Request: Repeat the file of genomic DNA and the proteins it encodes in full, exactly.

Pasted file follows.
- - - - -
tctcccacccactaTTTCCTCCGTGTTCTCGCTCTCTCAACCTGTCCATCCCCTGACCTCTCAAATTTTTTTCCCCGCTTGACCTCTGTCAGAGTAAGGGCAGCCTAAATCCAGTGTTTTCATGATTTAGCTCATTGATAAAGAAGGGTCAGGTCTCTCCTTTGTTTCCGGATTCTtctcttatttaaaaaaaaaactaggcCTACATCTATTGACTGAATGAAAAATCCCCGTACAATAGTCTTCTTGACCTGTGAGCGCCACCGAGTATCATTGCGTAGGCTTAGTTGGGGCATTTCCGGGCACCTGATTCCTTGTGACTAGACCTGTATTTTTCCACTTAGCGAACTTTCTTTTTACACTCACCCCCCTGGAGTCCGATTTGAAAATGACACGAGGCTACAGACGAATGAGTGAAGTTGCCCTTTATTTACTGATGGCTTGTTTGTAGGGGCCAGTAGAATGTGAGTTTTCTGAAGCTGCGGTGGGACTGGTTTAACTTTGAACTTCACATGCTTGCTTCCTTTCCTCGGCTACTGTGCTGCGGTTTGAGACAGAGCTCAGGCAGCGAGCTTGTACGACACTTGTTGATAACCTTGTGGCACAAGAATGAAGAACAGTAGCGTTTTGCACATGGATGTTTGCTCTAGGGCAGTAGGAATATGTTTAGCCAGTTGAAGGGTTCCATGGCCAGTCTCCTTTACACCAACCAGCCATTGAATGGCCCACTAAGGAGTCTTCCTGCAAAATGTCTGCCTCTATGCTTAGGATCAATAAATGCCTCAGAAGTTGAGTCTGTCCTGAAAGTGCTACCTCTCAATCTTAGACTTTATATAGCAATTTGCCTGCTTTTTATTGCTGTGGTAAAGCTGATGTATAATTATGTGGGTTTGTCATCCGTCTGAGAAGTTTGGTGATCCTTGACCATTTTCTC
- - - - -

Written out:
tctcccacccactaTTTCCTCCGTGTTCTCGCTCTCTCAACCTGTCCATCCCCTGACCTCTCAAATTTTTTTCCCCGCTTGACCTCTGTCAGAGTAAGGGCAGCCTAAATCCAGTGTTTTCATGATTTAGCTCATTGATAAAGAAGGGTCAGGTCTCTCCTTTGTTTCCGGATTCTtctcttatttaaaaaaaaaactaggcCTACATCTATTGACTGAATGAAAAATCCCCGTACAATAGTCTTCTTGACCTGTGAGCGCCACCGAGTATCATTGCGTAGGCTTAGTTGGGGCATTTCCGGGCACCTGATTCCTTGTGACTAGACCTGTATTTTTCCACTTAGCGAACTTTCTTTTTACACTCACCCCCCTGGAGTCCGATTTGAAAATGACACGAGGCTACAGACGAATGAGTGAAGTTGCCCTTTATTTACTGATGGCTTGTTTGTAGGGGCCAGTAGAATGTGAGTTTTCTGAAGCTGCGGTGGGACTGGTTTAACTTTGAACTTCACATGCTTGCTTCCTTTCCTCGGCTACTGTGCTGCGGTTTGAGACAGAGCTCAGGCAGCGAGCTTGTACGACACTTGTTGATAACCTTGTGGCACAAGAATGAAGAACAGTAGCGTTTTGCACATGGATGTTTGCTCTAGGGCAGTAGGAATATGTTTAGCCAGTTGAAGGGTTCCATGGCCAGTCTCCTTTACACCAACCAGCCATTGAATGGCCCACTAAGGAGTCTTCCTGCAAAATGTCTGCCTCTATGCTTAGGATCAATAAATGCCTCAGAAGTTGAGTCTGTCCTGAAAGTGCTACCTCTCAATCTTAGACTTTATATAGCAATTTGCCTGCTTTTTATTGCTGTGGTAAAGCTGATGTATAATTATGTGGGTTTGTCATCCGTCTGAGAAGTTTGGTGATCCTTGACCATTTTCTC